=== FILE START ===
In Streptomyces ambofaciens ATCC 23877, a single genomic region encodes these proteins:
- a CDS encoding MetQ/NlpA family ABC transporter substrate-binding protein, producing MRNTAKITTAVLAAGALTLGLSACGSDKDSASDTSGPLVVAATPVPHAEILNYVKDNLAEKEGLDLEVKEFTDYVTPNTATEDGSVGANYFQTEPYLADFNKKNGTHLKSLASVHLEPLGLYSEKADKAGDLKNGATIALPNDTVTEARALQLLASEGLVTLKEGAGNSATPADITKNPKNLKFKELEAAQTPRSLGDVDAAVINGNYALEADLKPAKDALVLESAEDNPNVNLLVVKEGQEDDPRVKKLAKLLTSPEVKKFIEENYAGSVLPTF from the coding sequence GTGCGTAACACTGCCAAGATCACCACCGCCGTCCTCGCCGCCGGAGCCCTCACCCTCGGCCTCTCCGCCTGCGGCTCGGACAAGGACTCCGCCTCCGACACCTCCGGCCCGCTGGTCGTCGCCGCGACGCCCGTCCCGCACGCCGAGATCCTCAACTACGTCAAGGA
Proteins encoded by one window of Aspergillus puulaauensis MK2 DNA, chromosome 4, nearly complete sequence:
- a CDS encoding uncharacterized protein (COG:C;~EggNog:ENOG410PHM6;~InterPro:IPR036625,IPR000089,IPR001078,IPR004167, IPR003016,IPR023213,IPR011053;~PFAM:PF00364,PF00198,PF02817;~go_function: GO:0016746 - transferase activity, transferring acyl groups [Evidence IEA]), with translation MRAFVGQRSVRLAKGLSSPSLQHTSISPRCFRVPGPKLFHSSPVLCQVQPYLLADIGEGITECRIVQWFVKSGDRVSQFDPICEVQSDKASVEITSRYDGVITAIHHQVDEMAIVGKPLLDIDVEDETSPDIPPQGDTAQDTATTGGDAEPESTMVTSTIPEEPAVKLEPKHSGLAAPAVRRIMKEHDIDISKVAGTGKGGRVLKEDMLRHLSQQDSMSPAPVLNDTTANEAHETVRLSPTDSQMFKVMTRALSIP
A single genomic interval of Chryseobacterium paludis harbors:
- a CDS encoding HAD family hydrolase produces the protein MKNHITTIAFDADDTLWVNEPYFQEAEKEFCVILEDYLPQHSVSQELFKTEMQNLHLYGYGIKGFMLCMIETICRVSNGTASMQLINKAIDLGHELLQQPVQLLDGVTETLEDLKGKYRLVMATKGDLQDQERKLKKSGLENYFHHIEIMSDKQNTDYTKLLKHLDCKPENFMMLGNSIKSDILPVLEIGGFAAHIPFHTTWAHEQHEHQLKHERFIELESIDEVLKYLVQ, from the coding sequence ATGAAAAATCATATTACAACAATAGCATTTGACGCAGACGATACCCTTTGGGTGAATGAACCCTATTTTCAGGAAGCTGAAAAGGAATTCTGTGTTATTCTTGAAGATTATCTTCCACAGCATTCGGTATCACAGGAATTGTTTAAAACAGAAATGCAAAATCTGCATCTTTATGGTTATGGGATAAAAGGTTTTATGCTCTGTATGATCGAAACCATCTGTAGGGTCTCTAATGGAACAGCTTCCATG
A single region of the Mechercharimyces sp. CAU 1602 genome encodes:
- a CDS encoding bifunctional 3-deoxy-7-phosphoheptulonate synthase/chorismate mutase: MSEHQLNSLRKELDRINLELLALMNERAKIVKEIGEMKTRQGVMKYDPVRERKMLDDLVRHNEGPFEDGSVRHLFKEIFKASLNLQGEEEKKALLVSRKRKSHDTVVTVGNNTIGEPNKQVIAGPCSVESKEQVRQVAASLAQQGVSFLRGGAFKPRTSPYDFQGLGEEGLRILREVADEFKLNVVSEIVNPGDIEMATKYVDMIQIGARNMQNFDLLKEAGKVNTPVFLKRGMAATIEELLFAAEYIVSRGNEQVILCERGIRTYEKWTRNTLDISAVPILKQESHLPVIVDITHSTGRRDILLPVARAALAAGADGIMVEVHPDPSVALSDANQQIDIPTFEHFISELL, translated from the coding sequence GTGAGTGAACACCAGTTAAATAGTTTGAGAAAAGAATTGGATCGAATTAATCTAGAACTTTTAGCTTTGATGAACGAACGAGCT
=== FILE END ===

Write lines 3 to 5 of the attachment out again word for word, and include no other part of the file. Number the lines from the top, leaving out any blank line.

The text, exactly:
Proteins encoded by one window of Aspergillus puulaauensis MK2 DNA, chromosome 4, nearly complete sequence:
- a CDS encoding uncharacterized protein (COG:C;~EggNog:ENOG410PHM6;~InterPro:IPR036625,IPR000089,IPR001078,IPR004167, IPR003016,IPR023213,IPR011053;~PFAM:PF00364,PF00198,PF02817;~go_function: GO:0016746 - transferase activity, transferring acyl groups [Evidence IEA]), with translation MRAFVGQRSVRLAKGLSSPSLQHTSISPRCFRVPGPKLFHSSPVLCQVQPYLLADIGEGITECRIVQWFVKSGDRVSQFDPICEVQSDKASVEITSRYDGVITAIHHQVDEMAIVGKPLLDIDVEDETSPDIPPQGDTAQDTATTGGDAEPESTMVTSTIPEEPAVKLEPKHSGLAAPAVRRIMKEHDIDISKVAGTGKGGRVLKEDMLRHLSQQDSMSPAPVLNDTTANEAHETVRLSPTDSQMFKVMTRALSIP
A single genomic interval of Chryseobacterium paludis harbors: